Unexpectedly Intriguing!
January 15, 2008

Workers For reasons we don't understand, a surprising number of Google searches for the average wage in the U.S. has been taking place over the last couple of weeks. That's good, because we built a tool back in 2005 for approximating the historic data back to 1951 and for projecting where the average U.S. annual wage will be in the future, so a lot of people have found their way to us.

What's bad however is that our model for projecting the future value for the annual average wage in the U.S. appears to be too simple. That means our tool for projecting average wages into the future is, as time goes by, becoming too out-of-whack with reality. We find that the old model we had developed is skewing too high in its projections compared to where the level of average wages in the U.S. is actually going.

The problem in modeling what the average annual pay will be in the future lies in the unpredictable timing of economic recessions, which have the effect of dramatically reducing the annual incomes of top income earners. Here, as we've previously shown, the annual incomes of the top 1% of income earners in the U.S. can be pretty volatile from year to year. In fact, this group was the most affected of all income earners in the years from 2000 through 2005 and it's only been within the last two years that the income earned by people represented by this percentile group each year has recovered to the levels last seen in the Dot-com Bubble days of the late 1990s and 2000.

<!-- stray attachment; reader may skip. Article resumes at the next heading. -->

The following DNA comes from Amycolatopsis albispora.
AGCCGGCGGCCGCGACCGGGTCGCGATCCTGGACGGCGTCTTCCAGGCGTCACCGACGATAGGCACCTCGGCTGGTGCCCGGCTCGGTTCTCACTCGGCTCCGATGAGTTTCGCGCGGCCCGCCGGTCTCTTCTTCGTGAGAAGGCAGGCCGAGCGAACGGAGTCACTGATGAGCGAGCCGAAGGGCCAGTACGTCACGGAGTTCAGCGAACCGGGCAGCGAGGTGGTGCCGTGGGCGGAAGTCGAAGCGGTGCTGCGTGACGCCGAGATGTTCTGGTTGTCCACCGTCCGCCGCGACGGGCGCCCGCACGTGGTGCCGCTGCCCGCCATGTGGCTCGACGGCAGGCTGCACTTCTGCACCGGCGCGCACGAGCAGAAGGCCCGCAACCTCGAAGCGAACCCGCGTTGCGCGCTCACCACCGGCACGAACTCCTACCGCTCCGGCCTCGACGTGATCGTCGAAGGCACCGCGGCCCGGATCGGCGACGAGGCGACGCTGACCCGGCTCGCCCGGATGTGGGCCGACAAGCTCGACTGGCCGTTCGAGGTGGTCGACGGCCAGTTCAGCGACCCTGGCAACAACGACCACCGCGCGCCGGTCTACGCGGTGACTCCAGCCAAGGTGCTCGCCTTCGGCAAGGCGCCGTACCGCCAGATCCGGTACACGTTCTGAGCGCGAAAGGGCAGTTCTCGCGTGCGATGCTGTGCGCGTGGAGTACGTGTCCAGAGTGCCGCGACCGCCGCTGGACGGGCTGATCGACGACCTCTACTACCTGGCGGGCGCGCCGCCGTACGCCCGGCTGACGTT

Our previous model was too simple in that it followed a simple exponential curve - unless we were to adapt it each year to take into account the most recent data, projections into the future would invariably move off target. And because it was built using data available through 2004, the influence of the income-booming years of the top 1% of income earners in the late 1990s ensured that the future projections were way too high.

So, we went back to the drawing board. Or more specifically, we took the historical data and went to ZunZun, the web's premier online curve fitting and regression analysis resource. Here, we sought an exponential function that was "stretched" to the right to account for the effects of recessions upon the U.S. average wage. The following chart shows the basic form of the new model we're using:

Remodeled U.S. National Average Wage Index, Since 1951, Actual vs Modeled

Just to be clear, there's nothing magical about any of these numbers identified in the chart above - they're simply the product of our regression analysis. What they do for us however is potentially better predict the level of average wages than our previous model! Our remodeled tool is below:

Input Data Values
Calendar Year

National Average Wage Index
Estimated Results Values
Wage Level ($USD)

For 2007, the tool above anticipates that the average wage in the U.S. will come in at $39,273. We actually expect that this figure will come in on the high side of that figure at roughly $40,000. Whether this model holds up will depend on how well the top 1% of income earners actually do in the next several years - we could, for instance, be underestimating where the U.S. National Average Wage Index will be. No matter what though, it should give a pretty good if not great predictions for at least another couple of years!

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